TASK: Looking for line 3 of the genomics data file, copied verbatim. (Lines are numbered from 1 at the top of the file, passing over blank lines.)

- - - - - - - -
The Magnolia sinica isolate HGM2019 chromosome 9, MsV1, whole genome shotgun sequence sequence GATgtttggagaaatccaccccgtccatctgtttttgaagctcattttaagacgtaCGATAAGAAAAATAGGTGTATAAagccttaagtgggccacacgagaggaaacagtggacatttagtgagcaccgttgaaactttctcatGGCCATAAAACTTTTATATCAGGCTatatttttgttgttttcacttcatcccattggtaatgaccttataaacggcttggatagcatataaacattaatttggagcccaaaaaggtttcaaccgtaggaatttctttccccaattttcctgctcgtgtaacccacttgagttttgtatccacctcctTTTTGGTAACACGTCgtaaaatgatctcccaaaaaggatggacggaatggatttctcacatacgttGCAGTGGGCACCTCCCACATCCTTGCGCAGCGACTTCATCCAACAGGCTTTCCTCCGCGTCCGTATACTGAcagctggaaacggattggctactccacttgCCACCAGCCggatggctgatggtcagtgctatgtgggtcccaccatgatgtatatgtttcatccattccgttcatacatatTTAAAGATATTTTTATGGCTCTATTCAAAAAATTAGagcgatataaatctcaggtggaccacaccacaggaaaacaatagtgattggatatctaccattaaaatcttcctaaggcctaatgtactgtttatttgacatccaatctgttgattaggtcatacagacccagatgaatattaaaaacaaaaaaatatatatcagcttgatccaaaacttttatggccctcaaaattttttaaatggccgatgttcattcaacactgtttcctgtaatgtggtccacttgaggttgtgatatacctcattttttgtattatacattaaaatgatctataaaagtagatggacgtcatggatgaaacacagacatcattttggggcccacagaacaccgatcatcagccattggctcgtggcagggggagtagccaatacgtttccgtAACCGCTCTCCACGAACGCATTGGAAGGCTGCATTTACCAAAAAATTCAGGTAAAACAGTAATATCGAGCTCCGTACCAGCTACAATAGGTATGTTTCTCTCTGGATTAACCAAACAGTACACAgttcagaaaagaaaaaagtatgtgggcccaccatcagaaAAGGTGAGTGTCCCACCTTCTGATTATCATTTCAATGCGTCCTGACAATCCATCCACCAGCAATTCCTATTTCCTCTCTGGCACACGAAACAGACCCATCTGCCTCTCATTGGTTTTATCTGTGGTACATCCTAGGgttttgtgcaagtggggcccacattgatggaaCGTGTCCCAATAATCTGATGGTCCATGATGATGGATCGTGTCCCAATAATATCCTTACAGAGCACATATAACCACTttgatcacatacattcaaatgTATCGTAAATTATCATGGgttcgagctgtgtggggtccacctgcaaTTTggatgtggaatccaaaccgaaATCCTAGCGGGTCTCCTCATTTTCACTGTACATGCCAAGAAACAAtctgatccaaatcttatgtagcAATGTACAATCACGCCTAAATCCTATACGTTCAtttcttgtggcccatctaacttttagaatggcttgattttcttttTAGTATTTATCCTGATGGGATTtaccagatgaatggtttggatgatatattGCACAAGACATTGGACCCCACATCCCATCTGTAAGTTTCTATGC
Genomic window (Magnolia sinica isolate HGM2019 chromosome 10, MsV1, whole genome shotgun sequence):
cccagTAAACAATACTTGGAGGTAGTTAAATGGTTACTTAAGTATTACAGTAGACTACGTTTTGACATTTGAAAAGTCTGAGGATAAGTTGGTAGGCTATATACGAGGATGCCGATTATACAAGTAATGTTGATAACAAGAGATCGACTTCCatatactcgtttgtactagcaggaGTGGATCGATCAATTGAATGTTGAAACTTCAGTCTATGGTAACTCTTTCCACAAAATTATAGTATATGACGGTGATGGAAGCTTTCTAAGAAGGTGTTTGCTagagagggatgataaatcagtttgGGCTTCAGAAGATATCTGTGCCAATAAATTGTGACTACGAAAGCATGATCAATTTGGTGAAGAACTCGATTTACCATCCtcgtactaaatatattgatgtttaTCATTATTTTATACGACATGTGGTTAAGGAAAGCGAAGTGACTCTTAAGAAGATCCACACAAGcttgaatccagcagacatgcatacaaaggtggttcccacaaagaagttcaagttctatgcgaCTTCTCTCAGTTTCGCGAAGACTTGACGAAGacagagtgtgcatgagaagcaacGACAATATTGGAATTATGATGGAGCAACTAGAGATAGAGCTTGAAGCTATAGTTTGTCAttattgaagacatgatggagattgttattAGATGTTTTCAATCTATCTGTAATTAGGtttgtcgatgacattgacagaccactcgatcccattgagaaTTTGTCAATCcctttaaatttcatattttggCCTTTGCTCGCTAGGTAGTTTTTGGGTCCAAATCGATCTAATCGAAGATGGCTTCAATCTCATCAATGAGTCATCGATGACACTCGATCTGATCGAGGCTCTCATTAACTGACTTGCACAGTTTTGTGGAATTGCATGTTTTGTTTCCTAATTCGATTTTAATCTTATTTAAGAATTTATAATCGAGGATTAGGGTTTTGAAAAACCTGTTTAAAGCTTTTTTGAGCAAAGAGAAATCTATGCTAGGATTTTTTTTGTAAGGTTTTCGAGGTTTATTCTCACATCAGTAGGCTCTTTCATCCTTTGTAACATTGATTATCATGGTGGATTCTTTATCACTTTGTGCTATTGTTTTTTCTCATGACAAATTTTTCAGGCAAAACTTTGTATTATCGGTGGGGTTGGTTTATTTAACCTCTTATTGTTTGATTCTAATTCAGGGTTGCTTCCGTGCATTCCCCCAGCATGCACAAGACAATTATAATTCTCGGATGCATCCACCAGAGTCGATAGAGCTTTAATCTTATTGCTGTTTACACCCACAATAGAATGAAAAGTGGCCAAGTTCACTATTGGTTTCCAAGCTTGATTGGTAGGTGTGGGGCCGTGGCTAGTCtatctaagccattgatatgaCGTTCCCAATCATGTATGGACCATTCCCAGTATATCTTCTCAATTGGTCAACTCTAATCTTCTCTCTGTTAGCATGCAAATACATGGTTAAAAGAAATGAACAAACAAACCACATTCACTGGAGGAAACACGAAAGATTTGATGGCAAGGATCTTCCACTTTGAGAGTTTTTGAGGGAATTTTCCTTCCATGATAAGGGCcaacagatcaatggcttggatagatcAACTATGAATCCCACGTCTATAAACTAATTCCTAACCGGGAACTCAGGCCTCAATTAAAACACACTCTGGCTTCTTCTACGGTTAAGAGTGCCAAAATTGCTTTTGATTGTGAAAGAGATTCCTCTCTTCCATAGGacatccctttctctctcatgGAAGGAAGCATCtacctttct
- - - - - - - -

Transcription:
cccagTAAACAATACTTGGAGGTAGTTAAATGGTTACTTAAGTATTACAGTAGACTACGTTTTGACATTTGAAAAGTCTGAGGATAAGTTGGTAGGCTATATACGAGGATGCCGATTATACAAGTAATGTTGATAACAAGAGATCGACTTCCatatactcgtttgtactagcaggaGTGGATCGATCAATTGAATGTTGAAACTTCAGTCTATGGTAACTCTTTCCACAAAATTATAGTATATGACGGTGATGGAAGCTTTCTAAGAAGGTGTTTGCTagagagggatgataaatcagtttgGGCTTCAGAAGATATCTGTGCCAATAAATTGTGACTACGAAAGCATGATCAATTTGGTGAAGAACTCGATTTACCATCCtcgtactaaatatattgatgtttaTCATTATTTTATACGACATGTGGTTAAGGAAAGCGAAGTGACTCTTAAGAAGATCCACACAAGcttgaatccagcagacatgcatacaaaggtggttcccacaaagaagttcaagttctatgcgaCTTCTCTCAGTTTCGCGAAGACTTGACGAAGacagagtgtgcatgagaagcaacGACAATATTGGAATTATGATGGAGCAACTAGAGATAGAGCTTGAAGCTATAGTTTGTCAttattgaagacatgatggagattgttattAGATGTTTTCAATCTATCTGTAATTAGGtttgtcgatgacattgacagaccactcgatcccattgagaaTTTGTCAATCcctttaaatttcatattttggCCTTTGCTCGCTAGGTAGTTTTTGGGTCCAAATCGATCTAATCGAAGATGGCTTCAATCTCATCAATGAGTCATCGATGACACTCGATCTGATCGAGGCTCTCATTAACTGACTTGCACAGTTTTGTGGAATTGCATGTTTTGTTTCCTAATTCGATTTTAATCTTATTTAAGAATTTATAATCGAGGATTAGGGTTTTGAAAAACCTGTTTAAAGCTTTTTTGAGCAAAGAGAAATCTATGCTAGGATTTTTTTTGTAAGGTTTTCGAGGTTTATTCTCACATCAGTAGGCTCTTTCATCCTTTGTAACATTGATTATCATGGTGGATTCTTTATCACTTTGTGCTATTGTTTTTTCTCATGACAAATTTTTCAGGCAAAACTTTGTATTATCGGTGGGGTTGGTTTATTTAACCTCTTATTGTTTGATTCTAATTCAGGGTTGCTTCCGTGCATTCCCCCAGCATGCACAAGACAATTATAATTCTCGGATGCATCCACCAGAGTCGATAGAGCTTTAATCTTATTGCTGTTTACACCCACAATAGAATGAAAAGTGGCCAAGTTCACTATTGGTTTCCAAGCTTGATTGGTAGGTGTGGGGCCGTGGCTAGTCtatctaagccattgatatgaCGTTCCCAATCATGTATGGACCATTCCCAGTATATCTTCTCAATTGGTCAACTCTAATCTTCTCTCTGTTAGCATGCAAATACATGGTTAAAAGAAATGAACAAACAAACCACATTCACTGGAGGAAACACGAAAGATTTGATGGCAAGGATCTTCCACTTTGAGAGTTTTTGAGGGAATTTTCCTTCCATGATAAGGGCcaacagatcaatggcttggatagatcAACTATGAATCCCACGTCTATAAACTAATTCCTAACCGGGAACTCAGGCCTCAATTAAAACACACTCTGGCTTCTTCTACGGTTAAGAGTGCCAAAATTGCTTTTGATTGTGAAAGAGATTCCTCTCTTCCATAGGacatccctttctctctcatgGAAGGAAGCATCtacctttct